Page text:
Figure 4 Overview of CIPAL-Compass for Intermetallics-Induced Pitting in Aluminum Alloys


Figure 5 Overview of CIPAL-Compass for Intermetallics-Induced Pitting in Aluminium Alloys


A dozen of intermetallics commonly found in aluminium alloys are available for selection in CIPAL-Compass (Figure 6). If you cannot find the intermetallics of your interest in the list, do let us know through the Contact Us link and we will conduct the necessary tests to generate the required data for inclusion in the software.


Figure 6 Common Intermetallics in Aluminium Alloys in CIPAL-Compass


Users simply enter the conductivity and the operating temperature of the process water/fluids, CIPAL-Compass takes care of the rest.


Outputs from the Intermetallics module of CIPAL-Compass includes the following:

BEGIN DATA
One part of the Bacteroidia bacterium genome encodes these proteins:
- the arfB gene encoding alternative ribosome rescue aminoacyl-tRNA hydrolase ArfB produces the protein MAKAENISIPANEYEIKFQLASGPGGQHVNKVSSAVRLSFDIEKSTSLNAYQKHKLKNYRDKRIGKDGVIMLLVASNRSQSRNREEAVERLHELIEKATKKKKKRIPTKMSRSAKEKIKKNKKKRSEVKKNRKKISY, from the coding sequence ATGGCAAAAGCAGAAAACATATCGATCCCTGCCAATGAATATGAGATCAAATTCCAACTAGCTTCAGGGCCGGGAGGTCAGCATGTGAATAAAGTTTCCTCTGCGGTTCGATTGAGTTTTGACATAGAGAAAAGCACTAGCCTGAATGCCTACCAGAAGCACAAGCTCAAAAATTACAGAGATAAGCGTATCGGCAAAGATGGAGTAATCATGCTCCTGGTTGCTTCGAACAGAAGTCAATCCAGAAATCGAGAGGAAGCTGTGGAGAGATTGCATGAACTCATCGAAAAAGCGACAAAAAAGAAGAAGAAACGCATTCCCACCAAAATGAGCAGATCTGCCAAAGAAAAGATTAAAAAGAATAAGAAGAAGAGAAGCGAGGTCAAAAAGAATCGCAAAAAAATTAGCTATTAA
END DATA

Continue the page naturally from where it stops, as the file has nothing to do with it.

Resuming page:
• Predicted potential difference (at 25°C) with respect to the alloy matrix (α-Al). The greater the potential difference, the greater the galvanic effect between the IM particles and the matrix.

  • The galvanic position of the selected intermetallic with respect to the alloy matrix. The intermetallic can be anodic to the matrix or cathodic to the matrix, depending on the composition of the intermetallic.

  • The intermetallic-induced pitting rate in nano-meter per hour (nm/h), and micro-meter per year (µm/y).